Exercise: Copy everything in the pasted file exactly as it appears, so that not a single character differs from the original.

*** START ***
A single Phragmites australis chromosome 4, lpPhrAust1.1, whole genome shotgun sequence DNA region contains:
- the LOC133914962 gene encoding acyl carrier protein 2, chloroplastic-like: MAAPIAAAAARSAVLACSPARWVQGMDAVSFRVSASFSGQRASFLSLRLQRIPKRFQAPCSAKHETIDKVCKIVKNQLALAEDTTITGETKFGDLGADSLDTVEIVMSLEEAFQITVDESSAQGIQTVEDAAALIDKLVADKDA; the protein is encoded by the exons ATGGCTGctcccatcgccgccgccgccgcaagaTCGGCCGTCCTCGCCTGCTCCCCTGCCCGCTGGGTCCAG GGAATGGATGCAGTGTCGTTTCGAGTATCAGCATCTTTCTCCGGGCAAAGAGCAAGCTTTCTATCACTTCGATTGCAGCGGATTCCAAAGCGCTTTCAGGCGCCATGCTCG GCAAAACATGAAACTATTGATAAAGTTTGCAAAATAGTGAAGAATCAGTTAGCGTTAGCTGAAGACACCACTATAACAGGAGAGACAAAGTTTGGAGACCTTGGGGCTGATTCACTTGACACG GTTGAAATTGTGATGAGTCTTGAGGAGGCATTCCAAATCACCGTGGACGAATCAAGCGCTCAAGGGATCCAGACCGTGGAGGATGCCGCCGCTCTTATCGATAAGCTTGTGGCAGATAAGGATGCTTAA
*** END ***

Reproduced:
A single Phragmites australis chromosome 4, lpPhrAust1.1, whole genome shotgun sequence DNA region contains:
- the LOC133914962 gene encoding acyl carrier protein 2, chloroplastic-like: MAAPIAAAAARSAVLACSPARWVQGMDAVSFRVSASFSGQRASFLSLRLQRIPKRFQAPCSAKHETIDKVCKIVKNQLALAEDTTITGETKFGDLGADSLDTVEIVMSLEEAFQITVDESSAQGIQTVEDAAALIDKLVADKDA; the protein is encoded by the exons ATGGCTGctcccatcgccgccgccgccgcaagaTCGGCCGTCCTCGCCTGCTCCCCTGCCCGCTGGGTCCAG GGAATGGATGCAGTGTCGTTTCGAGTATCAGCATCTTTCTCCGGGCAAAGAGCAAGCTTTCTATCACTTCGATTGCAGCGGATTCCAAAGCGCTTTCAGGCGCCATGCTCG GCAAAACATGAAACTATTGATAAAGTTTGCAAAATAGTGAAGAATCAGTTAGCGTTAGCTGAAGACACCACTATAACAGGAGAGACAAAGTTTGGAGACCTTGGGGCTGATTCACTTGACACG GTTGAAATTGTGATGAGTCTTGAGGAGGCATTCCAAATCACCGTGGACGAATCAAGCGCTCAAGGGATCCAGACCGTGGAGGATGCCGCCGCTCTTATCGATAAGCTTGTGGCAGATAAGGATGCTTAA